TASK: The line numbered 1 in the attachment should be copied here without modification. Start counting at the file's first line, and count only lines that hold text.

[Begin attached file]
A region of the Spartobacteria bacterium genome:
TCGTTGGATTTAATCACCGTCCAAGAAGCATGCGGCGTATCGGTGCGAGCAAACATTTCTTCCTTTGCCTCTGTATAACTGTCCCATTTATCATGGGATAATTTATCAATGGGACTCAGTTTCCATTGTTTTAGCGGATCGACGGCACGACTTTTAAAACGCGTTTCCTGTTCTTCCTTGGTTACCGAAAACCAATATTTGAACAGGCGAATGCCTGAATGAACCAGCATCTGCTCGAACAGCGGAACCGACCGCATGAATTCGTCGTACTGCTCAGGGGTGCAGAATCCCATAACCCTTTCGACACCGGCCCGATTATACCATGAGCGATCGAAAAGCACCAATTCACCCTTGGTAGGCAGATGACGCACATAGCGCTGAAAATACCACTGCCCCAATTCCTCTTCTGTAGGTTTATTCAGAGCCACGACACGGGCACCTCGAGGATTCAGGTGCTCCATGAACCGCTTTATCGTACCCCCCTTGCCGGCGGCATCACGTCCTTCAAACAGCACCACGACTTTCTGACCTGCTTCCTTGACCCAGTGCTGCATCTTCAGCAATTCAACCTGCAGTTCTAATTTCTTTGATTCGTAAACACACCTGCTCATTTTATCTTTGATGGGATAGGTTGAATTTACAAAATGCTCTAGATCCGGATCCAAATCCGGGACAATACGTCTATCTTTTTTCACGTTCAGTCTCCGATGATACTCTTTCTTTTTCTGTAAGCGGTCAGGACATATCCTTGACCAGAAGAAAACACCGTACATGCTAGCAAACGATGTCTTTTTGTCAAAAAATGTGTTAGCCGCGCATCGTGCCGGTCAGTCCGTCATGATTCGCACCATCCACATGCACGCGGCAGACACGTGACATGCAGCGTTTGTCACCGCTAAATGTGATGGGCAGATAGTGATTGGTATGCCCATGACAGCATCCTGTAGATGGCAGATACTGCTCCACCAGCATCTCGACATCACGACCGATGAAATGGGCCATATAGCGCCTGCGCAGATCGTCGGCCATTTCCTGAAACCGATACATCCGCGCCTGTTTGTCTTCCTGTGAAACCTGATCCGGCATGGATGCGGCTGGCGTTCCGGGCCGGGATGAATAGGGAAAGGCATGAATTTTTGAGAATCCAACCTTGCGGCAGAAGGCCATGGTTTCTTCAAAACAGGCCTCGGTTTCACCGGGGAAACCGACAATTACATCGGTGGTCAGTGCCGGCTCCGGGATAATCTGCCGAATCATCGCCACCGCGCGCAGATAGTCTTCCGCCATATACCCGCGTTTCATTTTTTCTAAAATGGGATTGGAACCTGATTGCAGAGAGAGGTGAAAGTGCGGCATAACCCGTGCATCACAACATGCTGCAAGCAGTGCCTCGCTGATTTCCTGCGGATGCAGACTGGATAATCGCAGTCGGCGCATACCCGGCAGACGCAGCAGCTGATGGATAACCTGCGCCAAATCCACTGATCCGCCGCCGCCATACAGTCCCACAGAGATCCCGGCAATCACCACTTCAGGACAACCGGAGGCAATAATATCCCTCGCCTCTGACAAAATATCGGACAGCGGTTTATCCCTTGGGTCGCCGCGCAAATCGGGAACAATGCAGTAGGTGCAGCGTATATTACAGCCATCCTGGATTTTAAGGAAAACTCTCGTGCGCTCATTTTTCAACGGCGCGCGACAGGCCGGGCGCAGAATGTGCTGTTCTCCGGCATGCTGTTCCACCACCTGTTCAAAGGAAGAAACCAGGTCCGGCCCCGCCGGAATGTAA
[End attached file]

A region of the Spartobacteria bacterium genome: